Fragments… just bits and pieces flying around inside my head.

That’s what the last week has been like.  Nothing tangible to hold onto.

The only constant are feelings of disgust.  I feel dirty, disgusting, sub-human… unclean.  I don’t think the layers of filth can be, or will ever be, removed.  It is part of me as surely as the colour of my eyes.  It is a part of me, and I am a part of it.

I think I could handle it, if all of the fragments flying around my head were of horror.  Horror has the ability to sweep you away in a dissociative haze of lost time.  But when there are everyday scenes intermingled with the horror, it makes you pause.  You pause and look.  You turn the fragment around, inspecting it from all angles.  You look into the heart of it, and only then do you see the horror.  The unmitigated horror of seeing how brazen and normal the abuse was.  In those everyday scenes, you see the range of emotions on the faces around you – discomfort, curiosity, embarrassment, and the knowing smiles.  What they don’t know, is that they are being manipulated.  This is part of their entrance exam into the Old Boys Club.  They all pass.  Even the ones who question the young girls presence in a place she shouldn’t be, with their joking protests quickly turning into silent observation.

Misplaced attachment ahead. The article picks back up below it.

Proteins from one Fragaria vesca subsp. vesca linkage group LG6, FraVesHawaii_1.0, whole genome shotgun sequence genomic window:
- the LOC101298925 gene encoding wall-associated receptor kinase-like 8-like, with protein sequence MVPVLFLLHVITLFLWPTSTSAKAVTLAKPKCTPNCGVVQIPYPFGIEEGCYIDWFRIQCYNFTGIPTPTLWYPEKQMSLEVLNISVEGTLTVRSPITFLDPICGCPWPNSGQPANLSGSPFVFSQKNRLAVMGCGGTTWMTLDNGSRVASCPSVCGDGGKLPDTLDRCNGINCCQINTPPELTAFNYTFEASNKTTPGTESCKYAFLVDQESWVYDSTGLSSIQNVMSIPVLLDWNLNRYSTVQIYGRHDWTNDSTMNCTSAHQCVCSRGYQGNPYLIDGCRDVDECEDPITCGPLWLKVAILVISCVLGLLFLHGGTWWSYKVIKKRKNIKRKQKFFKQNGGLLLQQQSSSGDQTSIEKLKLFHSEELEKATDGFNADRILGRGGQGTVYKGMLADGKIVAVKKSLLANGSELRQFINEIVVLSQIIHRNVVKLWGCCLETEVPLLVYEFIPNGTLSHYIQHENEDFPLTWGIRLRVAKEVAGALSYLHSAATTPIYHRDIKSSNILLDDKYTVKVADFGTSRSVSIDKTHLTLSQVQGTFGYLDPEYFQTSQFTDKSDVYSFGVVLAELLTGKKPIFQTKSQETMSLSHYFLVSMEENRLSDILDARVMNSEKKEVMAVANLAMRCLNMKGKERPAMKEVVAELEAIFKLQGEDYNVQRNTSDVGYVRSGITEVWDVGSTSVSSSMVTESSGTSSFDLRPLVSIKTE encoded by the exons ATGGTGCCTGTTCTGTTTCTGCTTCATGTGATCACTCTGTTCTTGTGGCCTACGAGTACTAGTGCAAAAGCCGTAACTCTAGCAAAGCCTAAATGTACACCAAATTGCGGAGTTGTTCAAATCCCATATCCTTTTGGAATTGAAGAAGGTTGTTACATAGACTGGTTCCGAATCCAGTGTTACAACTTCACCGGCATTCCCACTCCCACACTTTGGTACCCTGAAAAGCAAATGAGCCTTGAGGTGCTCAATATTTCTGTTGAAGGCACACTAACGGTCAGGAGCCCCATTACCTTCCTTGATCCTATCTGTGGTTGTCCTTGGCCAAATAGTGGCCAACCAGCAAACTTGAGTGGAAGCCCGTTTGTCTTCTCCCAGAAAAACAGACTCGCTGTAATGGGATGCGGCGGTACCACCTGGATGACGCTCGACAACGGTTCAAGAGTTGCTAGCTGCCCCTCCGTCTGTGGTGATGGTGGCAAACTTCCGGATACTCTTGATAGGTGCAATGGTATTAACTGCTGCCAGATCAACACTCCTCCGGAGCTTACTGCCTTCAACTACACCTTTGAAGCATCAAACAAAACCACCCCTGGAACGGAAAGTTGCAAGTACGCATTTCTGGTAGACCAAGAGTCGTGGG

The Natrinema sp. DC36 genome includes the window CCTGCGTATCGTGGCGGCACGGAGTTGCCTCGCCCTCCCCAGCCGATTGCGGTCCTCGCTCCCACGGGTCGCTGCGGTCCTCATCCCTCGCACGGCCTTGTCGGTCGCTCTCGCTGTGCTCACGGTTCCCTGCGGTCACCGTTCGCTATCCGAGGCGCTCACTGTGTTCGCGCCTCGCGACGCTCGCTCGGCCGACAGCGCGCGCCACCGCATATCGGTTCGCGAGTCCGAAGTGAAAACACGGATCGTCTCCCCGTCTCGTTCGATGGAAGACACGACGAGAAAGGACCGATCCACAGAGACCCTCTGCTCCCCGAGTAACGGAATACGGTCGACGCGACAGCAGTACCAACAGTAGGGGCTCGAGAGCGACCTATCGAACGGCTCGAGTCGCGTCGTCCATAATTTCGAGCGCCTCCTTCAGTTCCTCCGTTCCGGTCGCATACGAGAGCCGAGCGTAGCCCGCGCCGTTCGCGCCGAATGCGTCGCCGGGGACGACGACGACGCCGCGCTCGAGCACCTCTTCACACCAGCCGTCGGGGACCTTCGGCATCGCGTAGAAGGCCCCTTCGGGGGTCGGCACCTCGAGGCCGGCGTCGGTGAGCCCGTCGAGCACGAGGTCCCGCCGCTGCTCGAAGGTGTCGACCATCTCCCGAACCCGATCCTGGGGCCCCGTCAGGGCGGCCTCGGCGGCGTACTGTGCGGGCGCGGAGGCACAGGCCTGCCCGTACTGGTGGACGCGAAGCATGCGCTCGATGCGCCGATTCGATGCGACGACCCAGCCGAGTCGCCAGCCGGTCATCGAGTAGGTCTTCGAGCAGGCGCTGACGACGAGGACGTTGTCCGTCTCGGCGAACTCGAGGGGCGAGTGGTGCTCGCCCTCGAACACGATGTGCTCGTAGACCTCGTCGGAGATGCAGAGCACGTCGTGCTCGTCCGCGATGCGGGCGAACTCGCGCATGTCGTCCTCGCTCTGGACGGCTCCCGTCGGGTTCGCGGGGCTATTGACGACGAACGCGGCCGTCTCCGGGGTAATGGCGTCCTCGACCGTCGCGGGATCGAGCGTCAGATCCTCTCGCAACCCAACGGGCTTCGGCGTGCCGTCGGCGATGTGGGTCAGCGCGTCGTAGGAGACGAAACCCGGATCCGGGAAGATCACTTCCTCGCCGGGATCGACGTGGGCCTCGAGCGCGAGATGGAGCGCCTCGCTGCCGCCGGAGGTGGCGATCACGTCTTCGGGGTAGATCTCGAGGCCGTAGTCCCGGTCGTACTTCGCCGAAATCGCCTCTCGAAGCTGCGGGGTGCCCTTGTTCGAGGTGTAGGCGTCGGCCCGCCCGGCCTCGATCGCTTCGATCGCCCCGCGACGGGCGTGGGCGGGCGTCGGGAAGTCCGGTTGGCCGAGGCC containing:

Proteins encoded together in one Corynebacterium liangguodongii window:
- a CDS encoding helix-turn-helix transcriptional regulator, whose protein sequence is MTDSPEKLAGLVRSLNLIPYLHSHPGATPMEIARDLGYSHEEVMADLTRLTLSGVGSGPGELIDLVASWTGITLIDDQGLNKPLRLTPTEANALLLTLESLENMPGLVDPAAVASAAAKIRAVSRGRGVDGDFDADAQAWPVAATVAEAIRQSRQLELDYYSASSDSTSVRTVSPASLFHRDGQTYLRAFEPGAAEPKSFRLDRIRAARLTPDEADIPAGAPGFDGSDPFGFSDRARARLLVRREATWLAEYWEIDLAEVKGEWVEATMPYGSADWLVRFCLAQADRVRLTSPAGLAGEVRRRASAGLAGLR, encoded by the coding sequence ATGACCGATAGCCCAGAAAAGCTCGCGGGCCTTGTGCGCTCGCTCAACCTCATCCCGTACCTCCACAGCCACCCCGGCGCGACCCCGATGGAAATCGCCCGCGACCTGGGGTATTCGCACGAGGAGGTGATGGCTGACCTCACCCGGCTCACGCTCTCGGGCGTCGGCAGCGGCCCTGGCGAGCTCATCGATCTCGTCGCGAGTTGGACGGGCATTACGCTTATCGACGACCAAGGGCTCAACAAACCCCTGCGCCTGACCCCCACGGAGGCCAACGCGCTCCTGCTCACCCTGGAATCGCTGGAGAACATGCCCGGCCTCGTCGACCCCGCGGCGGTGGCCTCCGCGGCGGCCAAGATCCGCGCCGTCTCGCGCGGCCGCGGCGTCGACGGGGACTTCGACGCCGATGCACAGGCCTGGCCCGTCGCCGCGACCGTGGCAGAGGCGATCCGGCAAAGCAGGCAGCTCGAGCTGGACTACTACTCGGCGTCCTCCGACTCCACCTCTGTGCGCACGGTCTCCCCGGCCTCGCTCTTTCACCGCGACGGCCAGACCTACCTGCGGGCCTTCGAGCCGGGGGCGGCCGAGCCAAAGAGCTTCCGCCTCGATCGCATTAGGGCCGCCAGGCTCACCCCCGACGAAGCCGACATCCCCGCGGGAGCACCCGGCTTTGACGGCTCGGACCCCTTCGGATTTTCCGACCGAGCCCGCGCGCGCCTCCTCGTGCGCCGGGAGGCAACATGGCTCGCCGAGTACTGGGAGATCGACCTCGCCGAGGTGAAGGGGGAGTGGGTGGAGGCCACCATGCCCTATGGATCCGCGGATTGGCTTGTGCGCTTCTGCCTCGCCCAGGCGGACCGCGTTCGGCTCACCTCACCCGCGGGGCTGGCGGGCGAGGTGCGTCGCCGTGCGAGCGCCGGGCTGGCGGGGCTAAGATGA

It was the perfect scenario.  There was no obvious abuse, but it was implied.  Every person in the room probably knew that something was wrong, but there was nothing tangible that they could take to the authorities.  It opened the door to silent consent, and they walked through.  They became accessories; and in order to ease their own conscious, they will stay forever silent.  They didn’t see anything, after all.  Just a young girl with her father walking by the shower room.  He might not have known that the team were in there.  They’re both hearing impaired, after all.